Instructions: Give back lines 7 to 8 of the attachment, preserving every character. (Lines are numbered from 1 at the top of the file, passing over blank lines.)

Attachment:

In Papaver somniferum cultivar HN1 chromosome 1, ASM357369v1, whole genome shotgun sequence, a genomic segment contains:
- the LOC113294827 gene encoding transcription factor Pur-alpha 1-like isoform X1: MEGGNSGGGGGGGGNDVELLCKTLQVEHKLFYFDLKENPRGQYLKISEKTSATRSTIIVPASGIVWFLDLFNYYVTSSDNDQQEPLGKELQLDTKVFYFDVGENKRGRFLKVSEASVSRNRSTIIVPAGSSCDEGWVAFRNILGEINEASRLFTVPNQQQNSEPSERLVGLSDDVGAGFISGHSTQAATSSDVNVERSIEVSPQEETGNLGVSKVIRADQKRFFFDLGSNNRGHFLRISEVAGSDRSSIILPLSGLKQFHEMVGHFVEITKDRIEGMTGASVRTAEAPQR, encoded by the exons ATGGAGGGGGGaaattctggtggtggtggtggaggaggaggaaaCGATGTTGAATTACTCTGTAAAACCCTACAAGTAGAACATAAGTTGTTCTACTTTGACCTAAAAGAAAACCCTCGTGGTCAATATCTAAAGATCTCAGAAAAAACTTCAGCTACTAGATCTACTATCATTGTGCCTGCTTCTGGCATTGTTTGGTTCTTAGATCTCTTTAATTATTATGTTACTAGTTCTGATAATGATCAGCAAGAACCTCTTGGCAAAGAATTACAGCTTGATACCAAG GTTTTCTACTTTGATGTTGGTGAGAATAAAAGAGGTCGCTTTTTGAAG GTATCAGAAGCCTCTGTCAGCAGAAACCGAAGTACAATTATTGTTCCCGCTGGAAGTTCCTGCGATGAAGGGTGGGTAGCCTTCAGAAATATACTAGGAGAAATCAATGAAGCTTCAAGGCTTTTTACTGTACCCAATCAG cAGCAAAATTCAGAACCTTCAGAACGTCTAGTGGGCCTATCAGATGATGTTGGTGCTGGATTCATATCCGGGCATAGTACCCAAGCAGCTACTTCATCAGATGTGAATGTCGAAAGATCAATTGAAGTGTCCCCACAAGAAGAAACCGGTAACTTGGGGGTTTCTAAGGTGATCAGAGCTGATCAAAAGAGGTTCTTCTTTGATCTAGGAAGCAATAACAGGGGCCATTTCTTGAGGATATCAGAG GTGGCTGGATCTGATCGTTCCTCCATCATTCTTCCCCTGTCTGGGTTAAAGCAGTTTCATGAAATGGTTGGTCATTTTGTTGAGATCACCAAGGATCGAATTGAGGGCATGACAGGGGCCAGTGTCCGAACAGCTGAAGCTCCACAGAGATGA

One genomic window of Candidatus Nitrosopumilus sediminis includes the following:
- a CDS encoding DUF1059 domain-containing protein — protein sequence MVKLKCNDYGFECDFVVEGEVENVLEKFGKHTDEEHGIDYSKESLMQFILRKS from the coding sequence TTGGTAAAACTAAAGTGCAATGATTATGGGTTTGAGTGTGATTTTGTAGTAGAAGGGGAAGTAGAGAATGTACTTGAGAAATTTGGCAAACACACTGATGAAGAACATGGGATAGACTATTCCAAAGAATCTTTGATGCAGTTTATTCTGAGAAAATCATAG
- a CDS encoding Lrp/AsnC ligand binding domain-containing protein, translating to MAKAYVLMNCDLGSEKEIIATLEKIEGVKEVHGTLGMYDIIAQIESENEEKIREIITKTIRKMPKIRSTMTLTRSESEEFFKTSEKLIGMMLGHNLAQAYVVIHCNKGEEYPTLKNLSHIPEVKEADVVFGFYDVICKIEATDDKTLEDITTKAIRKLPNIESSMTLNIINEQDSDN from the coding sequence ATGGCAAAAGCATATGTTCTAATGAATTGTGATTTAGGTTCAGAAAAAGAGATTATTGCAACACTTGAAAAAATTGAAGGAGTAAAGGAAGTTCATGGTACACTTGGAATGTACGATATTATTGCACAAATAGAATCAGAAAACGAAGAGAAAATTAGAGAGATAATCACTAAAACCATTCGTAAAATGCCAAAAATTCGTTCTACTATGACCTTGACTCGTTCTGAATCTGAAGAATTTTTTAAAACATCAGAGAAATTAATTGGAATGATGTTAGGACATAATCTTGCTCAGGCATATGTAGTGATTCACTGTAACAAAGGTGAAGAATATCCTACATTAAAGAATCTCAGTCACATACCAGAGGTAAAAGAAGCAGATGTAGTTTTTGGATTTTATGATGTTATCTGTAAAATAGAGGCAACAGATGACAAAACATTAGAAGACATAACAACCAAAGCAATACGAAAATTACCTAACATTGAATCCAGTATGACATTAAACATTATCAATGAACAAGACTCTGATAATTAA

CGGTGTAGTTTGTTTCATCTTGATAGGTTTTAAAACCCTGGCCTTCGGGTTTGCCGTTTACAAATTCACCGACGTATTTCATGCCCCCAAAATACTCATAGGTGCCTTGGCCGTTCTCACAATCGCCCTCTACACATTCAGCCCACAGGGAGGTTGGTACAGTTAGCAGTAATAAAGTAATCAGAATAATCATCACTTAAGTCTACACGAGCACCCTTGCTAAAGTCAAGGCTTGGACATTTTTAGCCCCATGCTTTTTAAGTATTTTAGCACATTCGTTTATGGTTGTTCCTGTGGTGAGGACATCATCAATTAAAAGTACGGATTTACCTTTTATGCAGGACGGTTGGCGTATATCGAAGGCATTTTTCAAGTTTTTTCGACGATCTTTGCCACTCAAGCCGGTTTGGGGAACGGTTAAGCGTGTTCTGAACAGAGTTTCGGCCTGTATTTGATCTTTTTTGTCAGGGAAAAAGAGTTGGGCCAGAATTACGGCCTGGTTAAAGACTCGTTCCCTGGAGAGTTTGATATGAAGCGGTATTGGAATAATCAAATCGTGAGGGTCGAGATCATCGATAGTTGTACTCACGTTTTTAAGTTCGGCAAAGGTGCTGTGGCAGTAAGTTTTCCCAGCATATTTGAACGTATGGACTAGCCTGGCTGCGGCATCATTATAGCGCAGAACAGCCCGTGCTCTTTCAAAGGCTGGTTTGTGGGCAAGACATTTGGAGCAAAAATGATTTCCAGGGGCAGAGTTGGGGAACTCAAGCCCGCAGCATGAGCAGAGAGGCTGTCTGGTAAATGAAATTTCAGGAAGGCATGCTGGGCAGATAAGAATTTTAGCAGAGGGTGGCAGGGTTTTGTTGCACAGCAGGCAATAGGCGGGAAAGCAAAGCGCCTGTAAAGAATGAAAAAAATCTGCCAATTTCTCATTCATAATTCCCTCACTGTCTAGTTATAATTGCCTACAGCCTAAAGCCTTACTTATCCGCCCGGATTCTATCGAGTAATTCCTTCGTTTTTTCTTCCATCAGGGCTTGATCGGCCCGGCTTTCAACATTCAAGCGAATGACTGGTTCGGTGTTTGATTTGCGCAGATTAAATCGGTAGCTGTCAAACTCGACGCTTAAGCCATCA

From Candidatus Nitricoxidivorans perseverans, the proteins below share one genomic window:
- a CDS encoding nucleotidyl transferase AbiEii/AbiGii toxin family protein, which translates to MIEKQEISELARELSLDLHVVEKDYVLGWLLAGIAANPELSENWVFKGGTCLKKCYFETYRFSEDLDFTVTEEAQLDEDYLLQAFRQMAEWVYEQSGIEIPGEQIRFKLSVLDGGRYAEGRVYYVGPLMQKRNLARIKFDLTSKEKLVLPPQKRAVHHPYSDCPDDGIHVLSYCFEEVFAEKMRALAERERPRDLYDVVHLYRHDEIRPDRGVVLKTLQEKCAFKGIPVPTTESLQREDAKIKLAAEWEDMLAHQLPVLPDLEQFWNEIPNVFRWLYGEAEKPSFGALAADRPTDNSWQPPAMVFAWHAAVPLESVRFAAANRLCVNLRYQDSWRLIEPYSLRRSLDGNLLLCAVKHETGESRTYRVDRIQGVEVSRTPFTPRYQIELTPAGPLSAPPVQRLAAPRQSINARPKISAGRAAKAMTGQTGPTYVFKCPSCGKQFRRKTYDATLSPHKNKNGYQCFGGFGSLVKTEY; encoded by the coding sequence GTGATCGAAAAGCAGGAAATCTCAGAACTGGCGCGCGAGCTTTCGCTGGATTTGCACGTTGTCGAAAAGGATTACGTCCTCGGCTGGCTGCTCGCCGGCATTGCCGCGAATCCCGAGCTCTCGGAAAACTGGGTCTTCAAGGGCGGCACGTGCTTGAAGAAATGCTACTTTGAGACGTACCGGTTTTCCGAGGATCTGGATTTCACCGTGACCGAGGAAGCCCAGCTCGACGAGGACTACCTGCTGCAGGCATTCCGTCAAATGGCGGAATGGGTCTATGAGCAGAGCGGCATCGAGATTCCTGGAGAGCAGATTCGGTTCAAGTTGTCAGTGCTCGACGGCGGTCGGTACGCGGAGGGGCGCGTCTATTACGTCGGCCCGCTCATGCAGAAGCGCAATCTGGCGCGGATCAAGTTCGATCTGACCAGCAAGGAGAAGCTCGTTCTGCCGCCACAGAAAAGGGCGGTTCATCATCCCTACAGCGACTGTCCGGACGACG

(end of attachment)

From Candidatus Nitricoxidivorans perseverans, the proteins below share one genomic window:
- a CDS encoding nucleotidyl transferase AbiEii/AbiGii toxin family protein, which translates to MIEKQEISELARELSLDLHVVEKDYVLGWLLAGIAANPELSENWVFKGGTCLKKCYFETYRFSEDLDFTVTEEAQLDEDYLLQAFRQMAEWVYEQSGIEIPGEQIRFKLSVLDGGRYAEGRVYYVGPLMQKRNLARIKFDLTSKEKLVLPPQKRAVHHPYSDCPDDGIHVLSYCFEEVFAEKMRALAERERPRDLYDVVHLYRHDEIRPDRGVVLKTLQEKCAFKGIPVPTTESLQREDAKIKLAAEWEDMLAHQLPVLPDLEQFWNEIPNVFRWLYGEAEKPSFGALAADRPTDNSWQPPAMVFAWHAAVPLESVRFAAANRLCVNLRYQDSWRLIEPYSLRRSLDGNLLLCAVKHETGESRTYRVDRIQGVEVSRTPFTPRYQIELTPAGPLSAPPVQRLAAPRQSINARPKISAGRAAKAMTGQTGPTYVFKCPSCGKQFRRKTYDATLSPHKNKNGYQCFGGFGSLVKTEY; encoded by the coding sequence GTGATCGAAAAGCAGGAAATCTCAGAACTGGCGCGCGAGCTTTCGCTGGATTTGCACGTTGTCGAAAAGGATTACGTCCTCGGCTGGCTGCTCGCCGGCATTGCCGCGAATCCCGAGCTCTCGGAAAACTGGGTCTTCAAGGGCGGCACGTGCTTGAAGAAATGCTACTTTGAGACGTACCGGTTTTCCGAGGATCTGGATTTCACCGTGACCGAGGAAGCCCAGCTCGACGAGGACTACCTGCTGCAGGCATTCCGTCAAATGGCGGAATGGGTCTATGAGCAGAGCGGCATCGAGATTCCTGGAGAGCAGATTCGGTTCAAGTTGTCAGTGCTCGACGGCGGTCGGTACGCGGAGGGGCGCGTCTATTACGTCGGCCCGCTCATGCAGAAGCGCAATCTGGCGCGGATCAAGTTCGATCTGACCAGCAAGGAGAAGCTCGTTCTGCCGCCACAGAAAAGGGCGGTTCATCATCCCTACAGCGACTGTCCGGACGACG